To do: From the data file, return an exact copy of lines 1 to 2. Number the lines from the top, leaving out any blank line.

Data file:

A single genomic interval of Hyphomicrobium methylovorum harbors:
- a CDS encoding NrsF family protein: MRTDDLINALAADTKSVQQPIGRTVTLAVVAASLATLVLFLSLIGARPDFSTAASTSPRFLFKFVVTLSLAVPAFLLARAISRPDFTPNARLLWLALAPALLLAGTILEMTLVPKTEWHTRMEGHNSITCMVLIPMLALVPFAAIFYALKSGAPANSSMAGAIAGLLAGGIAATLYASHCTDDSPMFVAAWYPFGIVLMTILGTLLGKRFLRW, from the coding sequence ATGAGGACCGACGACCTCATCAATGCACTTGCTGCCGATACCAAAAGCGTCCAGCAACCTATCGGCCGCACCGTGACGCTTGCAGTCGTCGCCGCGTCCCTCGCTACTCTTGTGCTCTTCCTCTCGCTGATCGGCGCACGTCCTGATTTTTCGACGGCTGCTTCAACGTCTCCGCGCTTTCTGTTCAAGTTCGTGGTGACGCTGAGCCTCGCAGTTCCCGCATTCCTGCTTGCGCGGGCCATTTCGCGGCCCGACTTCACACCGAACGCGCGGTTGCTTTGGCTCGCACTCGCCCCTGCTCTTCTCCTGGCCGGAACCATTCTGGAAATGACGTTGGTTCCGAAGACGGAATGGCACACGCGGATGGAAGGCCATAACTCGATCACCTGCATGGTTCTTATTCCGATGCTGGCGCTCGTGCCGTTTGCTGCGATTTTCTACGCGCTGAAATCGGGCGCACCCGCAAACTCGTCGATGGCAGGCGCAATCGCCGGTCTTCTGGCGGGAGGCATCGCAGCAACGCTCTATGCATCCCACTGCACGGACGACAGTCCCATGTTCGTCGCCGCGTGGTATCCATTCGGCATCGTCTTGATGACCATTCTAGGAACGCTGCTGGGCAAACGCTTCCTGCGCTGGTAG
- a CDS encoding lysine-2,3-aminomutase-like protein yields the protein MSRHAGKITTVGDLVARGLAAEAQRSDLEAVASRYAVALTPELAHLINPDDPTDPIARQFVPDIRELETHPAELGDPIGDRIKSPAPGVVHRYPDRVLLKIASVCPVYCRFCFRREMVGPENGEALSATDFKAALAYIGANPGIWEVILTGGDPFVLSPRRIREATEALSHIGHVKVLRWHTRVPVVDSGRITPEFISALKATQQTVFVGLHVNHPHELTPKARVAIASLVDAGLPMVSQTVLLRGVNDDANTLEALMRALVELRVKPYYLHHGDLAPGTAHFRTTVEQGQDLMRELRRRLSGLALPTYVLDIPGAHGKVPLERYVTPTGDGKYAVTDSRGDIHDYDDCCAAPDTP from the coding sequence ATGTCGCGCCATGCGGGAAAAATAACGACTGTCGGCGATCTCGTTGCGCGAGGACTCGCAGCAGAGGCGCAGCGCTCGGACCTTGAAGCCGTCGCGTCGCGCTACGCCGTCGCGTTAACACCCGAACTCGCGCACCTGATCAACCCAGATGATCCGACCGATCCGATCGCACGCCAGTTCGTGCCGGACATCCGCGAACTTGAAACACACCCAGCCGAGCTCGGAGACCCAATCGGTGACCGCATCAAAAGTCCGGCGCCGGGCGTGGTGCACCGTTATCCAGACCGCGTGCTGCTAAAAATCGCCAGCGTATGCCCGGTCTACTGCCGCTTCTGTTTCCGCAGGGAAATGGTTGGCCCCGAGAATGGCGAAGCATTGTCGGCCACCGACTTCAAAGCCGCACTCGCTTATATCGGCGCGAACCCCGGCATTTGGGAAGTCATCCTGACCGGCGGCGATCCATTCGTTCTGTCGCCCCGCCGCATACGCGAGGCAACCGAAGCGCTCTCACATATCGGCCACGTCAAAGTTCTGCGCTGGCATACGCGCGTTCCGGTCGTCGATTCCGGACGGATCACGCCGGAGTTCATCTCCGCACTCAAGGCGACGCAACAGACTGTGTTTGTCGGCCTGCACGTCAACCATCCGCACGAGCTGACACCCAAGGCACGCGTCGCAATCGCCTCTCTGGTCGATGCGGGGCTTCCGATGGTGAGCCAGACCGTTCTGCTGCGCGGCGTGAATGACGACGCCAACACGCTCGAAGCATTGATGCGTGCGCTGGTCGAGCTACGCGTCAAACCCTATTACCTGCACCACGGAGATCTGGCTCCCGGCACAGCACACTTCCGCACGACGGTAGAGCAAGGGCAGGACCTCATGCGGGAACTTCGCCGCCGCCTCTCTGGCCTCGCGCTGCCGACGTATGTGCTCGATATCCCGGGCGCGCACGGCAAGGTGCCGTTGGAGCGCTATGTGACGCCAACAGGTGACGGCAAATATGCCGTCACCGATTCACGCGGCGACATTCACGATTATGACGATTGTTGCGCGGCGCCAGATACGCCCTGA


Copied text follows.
A single genomic interval of Hyphomicrobium methylovorum harbors:
- a CDS encoding NrsF family protein: MRTDDLINALAADTKSVQQPIGRTVTLAVVAASLATLVLFLSLIGARPDFSTAASTSPRFLFKFVVTLSLAVPAFLLARAISRPDFTPNARLLWLALAPALLLAGTILEMTLVPKTEWHTRMEGHNSITCMVLIPMLALVPFAAIFYALKSGAPANSSMAGAIAGLLAGGIAATLYASHCTDDSPMFVAAWYPFGIVLMTILGTLLGKRFLRW, from the coding sequence ATGAGGACCGACGACCTCATCAATGCACTTGCTGCCGATACCAAAAGCGTCCAGCAACCTATCGGCCGCACCGTGACGCTTGCAGTCGTCGCCGCGTCCCTCGCTACTCTTGTGCTCTTCCTCTCGCTGATCGGCGCACGTCCTGATTTTTCGACGGCTGCTTCAACGTCTCCGCGCTTTCTGTTCAAGTTCGTGGTGACGCTGAGCCTCGCAGTTCCCGCATTCCTGCTTGCGCGGGCCATTTCGCGGCCCGACTTCACACCGAACGCGCGGTTGCTTTGGCTCGCACTCGCCCCTGCTCTTCTCCTGGCCGGAACCATTCTGGAAATGACGTTGGTTCCGAAGACGGAATGGCACACGCGGATGGAAGGCCATAACTCGATCACCTGCATGGTTCTTATTCCGATGCTGGCGCTCGTGCCGTTTGCTGCGATTTTCTACGCGCTGAAATCGGGCGCACCCGCAAACTCGTCGATGGCAGGCGCAATCGCCGGTCTTCTGGCGGGAGGCATCGCAGCAACGCTCTATGCATCCCACTGCACGGACGACAGTCCCATGTTCGTCGCCGCGTGGTATCCATTCGGCATCGTCTTGATGACCATTCTAGGAACGCTGCTGGGCAAACGCTTCCTGCGCTGGTAG